The Spirit of Indian Painting: Close Encounters with 101 Great Works (1100-1900)
AT FIRST glance, the painting appears to feature a group of beautiful women—each resembling the other—going about doing strange things.
But as soon as one realises that the entire scene is an enactment of Lord Krishna’s life, things begin to fall in place. “Five chapters in the tenth book of the Bhagawata Purana have passages that speak movingly of the love of the gopis for Krishna. One of these passages is depicted in this exquisite work,” says art historian BN Goswamy, referring to the Pahari painting dated circa 1780, which features in his new book, The Spirit of Indian Painting: Close Encounters with 101 Great Works (1100-1900).
When Krishna suddenly disappears from the scene, “one of the gopis comes up with an idea: while we wait for him, and to lessen the pain of his absence, why don’t we emulate the ‘divine sports of the lord’, re-enact his deeds? And so the gopis take on different roles as they re-enact Krishna killing Putana, his being tied to a mortar by his mother in chastisement, his lifting the Mount Govardhan, his subduing the serpent Kaliya, his magical flute-playing”, Goswamy explains.
Beautiful interpretations, such as this one, of Indian paintings carefully selected by Goswamy, spanning nearly a thousand years and ranging from Jain manuscripts and Rajasthani, Mughal, Pahari and Deccani miniatures to Company School paintings form a part of his new, lavishly illustrated book.
But Goswamy sounds a word of caution: “No one has to agree with my selection of paintings and to what I’ve said in the book. It is a book I’ve liked writing. This selection is a very personal one. In some unique ways, these paintings have spoken to me.”
In his selection, Goswamy has also tried to represent the different periods, the subjects and themes that inspired painters, the range of regional styles, historically important works, those influenced by foreign traditions, and the works of some great masters. “Though each of these paintings is, in my opinion, a great work, this is not to say that they are the greatest masterpieces of Indian painting. There are many others, and I hope this book will inspire the reader to seek them out and explore them,” writes Goswamy.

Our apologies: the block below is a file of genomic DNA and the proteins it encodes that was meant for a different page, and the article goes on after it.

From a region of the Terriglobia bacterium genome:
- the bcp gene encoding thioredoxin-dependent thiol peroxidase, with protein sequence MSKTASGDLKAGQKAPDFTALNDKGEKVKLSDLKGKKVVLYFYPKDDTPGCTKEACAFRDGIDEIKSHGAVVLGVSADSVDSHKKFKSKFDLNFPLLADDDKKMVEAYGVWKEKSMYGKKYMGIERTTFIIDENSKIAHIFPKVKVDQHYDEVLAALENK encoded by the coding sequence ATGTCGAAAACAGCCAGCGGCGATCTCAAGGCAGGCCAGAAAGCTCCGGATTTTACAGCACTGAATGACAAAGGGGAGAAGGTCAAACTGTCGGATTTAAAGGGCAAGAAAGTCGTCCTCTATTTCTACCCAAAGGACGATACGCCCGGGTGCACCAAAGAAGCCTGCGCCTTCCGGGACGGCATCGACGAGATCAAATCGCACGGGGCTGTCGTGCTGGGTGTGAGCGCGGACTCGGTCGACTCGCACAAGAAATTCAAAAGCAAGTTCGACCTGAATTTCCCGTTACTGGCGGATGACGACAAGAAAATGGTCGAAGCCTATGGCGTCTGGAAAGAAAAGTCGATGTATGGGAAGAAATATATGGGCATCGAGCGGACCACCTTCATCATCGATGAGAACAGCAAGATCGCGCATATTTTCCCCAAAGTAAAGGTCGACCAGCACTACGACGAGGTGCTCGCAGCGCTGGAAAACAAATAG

The paintings are arranged not in chronological order but in four different groups—‘Visions’, ‘Observation’, ‘Passion’ and ‘Contemplation’. The paintings that come under ‘Visions’ are chiefly those that envision sights and events unseen, but that have for long been part of our ‘awareness’ and imagination. The paintings in the ‘Observation’ section are mostly based on sights, people and scenes, seen or imagined by the painter, and some of them especially commissioned by the patron.
The paintings under the section titled ‘Passion’ are largely those inspired by poetic texts like the Gita Govinda, the Rasamanjari, the Sur Sagar and the Rasikapriya. There are a few, too, from the Ragamala series. Finally, it’s the serene world of ‘Contemplation’. Intense, private and quiet—these works are relatively rare and thus especially striking.
“The intention in this volume is not to present yet another history of Indian painting, but bring readers/viewers into close contact with each work, and to make them feel the texture of its form and thought, to taste its essence or rasa,” Goswamy explains.
“Let’s be clear. When we look at these paintings, we have to be certain that we’re entering a very delicate world. It was the famous poet Mir Taqi Mir who said: Le saans bhi aahista ki nazuk hai bahut kaam, aafaq ki is kargah-e-shishagari ka (Breathe gently here because the world that I’ve put together with the powers of life is delicate). This sensitive world, this extremely delicate world, is what we’re going to enter,” says the author, a world-renowned authority on Indian paintings.